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Chahal pick of bowlers

Indian bowlers led by Yuzvendra Chahal made an impressive comeback to restrict Bangladesh to 153 for 6
Yuzvendra Chahal celebrates the wicket of Soumya Sarkar in Rajkot

TT Bureau   |   Calcutta   |   Published 07.11.19, 09:12 PM

Stand-in captain Rohit Sharma made it a memorable 100th T20I blending grace with power during his 85 off 43 balls as India cantered to a series-levelling eight-wicket victory over Bangladesh on Thursday.

Chasing 154, Rohit showed the gulf in class between him and the others, hitting six fours and half-a-dozen sixes as India chased down the target in 15.4 overs.

Since the start of 2018, India have a 7-7 record while batting first, but they’ve done better while chasing: Thursday’s win was their 13th in 16 completed games. The final game of the series will be played in Nagpur on Sunday.

Such was Rohit’s dominance during the 118-run opening stand that Shikhar Dhawan managed just 31 off 27 balls. While Bangladesh managed to keep Dhawan quiet by denying him width, none of their plans had any impact on Rohit.

He found the gaps with ease and was equally adept when taking the aerial route. It included three consecutive sixes off Mosaddek Hossain, soon after crossing his half-century.

Rohit teed off in the fourth over of the innings when he hit an off-drive, followed by a cover drive and then a straight six off Mustafizur Rahaman.

Earlier, Indian bowlers led by Yuzvendra Chahal made an impressive comeback to restrict Bangladesh to 153 for 6.

Put into bat, Bangladesh could not capitalise on a good start as Chahal’s (2/28) double breakthrough in the 13th over pegged the visitors back. A quick-fire 30 off 21 balls by skipper Mahmudullah Riyad helped them cross the 150-mark.

Openers Liton Das (29 off 21 balls, 4x4) and Mohammad Naim (36 off 31 balls, 5x4) shared a 60-run opening stand.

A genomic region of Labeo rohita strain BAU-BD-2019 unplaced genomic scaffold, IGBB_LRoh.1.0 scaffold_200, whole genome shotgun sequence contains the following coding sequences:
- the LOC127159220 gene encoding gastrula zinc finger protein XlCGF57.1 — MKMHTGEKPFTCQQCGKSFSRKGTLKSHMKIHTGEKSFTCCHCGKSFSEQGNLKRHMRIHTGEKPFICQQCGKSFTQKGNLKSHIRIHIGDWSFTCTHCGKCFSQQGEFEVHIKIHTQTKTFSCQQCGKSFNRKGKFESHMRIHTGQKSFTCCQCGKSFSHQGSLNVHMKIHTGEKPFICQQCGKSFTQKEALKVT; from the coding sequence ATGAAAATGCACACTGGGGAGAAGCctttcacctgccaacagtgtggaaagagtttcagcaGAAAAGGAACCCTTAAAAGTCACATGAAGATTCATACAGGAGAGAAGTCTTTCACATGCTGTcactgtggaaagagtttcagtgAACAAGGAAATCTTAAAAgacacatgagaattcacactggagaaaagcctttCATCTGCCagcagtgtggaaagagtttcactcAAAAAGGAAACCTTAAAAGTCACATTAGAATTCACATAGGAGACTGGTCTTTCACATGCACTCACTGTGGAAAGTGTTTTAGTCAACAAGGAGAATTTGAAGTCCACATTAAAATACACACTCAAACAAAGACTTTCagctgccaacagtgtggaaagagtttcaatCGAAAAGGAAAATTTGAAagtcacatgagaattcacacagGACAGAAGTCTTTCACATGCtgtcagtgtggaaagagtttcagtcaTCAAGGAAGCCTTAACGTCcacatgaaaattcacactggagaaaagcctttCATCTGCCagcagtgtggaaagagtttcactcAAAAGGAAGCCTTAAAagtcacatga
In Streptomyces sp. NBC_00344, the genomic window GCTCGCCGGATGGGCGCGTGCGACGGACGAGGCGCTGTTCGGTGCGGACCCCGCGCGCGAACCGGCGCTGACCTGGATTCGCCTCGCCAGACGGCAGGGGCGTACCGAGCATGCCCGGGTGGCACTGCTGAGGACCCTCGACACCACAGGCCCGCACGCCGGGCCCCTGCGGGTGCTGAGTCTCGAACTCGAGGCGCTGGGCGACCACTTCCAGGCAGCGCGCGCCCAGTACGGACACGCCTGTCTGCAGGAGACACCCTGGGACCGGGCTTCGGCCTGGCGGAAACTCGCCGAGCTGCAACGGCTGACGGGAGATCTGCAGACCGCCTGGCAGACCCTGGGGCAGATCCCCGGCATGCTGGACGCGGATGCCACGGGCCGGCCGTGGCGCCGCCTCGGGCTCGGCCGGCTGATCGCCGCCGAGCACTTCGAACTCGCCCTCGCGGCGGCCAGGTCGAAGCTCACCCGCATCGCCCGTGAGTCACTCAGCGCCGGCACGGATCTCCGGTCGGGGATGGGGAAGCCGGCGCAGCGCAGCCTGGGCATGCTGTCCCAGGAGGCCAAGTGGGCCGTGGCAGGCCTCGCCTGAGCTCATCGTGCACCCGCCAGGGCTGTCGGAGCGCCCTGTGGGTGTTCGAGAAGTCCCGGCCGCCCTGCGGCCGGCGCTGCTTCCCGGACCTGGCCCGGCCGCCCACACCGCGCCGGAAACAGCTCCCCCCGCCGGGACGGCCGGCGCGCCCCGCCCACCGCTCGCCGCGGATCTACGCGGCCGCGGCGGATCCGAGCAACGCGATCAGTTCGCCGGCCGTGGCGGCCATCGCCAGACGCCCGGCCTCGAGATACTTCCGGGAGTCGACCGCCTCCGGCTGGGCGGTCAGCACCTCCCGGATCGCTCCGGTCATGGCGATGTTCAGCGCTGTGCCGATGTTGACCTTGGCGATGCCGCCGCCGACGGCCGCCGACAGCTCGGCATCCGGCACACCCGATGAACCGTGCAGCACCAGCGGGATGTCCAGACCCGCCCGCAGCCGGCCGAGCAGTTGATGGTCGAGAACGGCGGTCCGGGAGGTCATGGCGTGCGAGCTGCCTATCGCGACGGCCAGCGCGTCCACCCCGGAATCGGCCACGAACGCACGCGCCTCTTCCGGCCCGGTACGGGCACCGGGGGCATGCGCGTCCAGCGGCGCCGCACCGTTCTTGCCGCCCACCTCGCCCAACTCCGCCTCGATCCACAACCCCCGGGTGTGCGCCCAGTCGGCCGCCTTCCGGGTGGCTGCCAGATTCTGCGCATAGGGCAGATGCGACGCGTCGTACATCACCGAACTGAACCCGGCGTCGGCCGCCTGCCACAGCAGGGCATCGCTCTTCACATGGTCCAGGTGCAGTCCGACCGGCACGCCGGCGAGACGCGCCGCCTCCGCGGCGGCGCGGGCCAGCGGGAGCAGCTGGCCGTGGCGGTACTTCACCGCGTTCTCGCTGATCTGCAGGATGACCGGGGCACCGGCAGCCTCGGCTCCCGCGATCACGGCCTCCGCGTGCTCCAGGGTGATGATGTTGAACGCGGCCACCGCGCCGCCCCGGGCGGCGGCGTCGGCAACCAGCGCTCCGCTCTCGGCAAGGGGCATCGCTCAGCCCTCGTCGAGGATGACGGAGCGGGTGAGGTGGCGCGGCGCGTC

Das though has to thank Rishabh Pant for managing to survive so long.

On Thursday, Pant appeared to have forgotten the basics as he “stumped” Das in Chahal’s first over, but video replays showed he had collected the ball in front of the stumps.

But in Chahal’s next over, he displayed quick thinking as he distracted the set Das with a loud appeal for leg-before having failed to collect the ball. Das, possibly distracted by the appeal, went for a risky single, but Pant dived and threw the ball at the stumps to scalp Bangladesh’s first wicket.

In Chahal’s third over, Soumya Sarkar stepped out but missed the slog; Pant collected the ball and removed the bails after dragging his gloves back. The TV umpire took his time with the replay and at first flashed ‘Not Out’. Sarkar started walking back to the crease, but suddenly the signal changed to ‘Out’. The first signal was a mistake. Relief for Pant as his gloves were barely behind the wickets.

Chahal, however, didn’t blame Pant and felt it was part and parcel of the game.

“We are team players, even I drop catches sometimes. No one wants to miss a catch or stumping, so no hard feelings with Pant. Just hard luck... Bowling in the death or Powerplay gives you more confidence,” Chahal said.

Chahal felt that there was something on the wicket for the spinners during the first half.

“When I bowled my first ball, I realised that it’s spinning. You have to vary your pace here,” said Chahal.

During his time away from the Indian team, Chahal was practising with the wet ball to counter the dew factor and that helped.

“When I was not part of the India team, I was practising with the wet ball, so dew didn’t affect me.

“My bowling depends on what I think the batsman is trying to do. Depending on that I bowl the top spinner, googly or slider,” the leg-break bowler said. 


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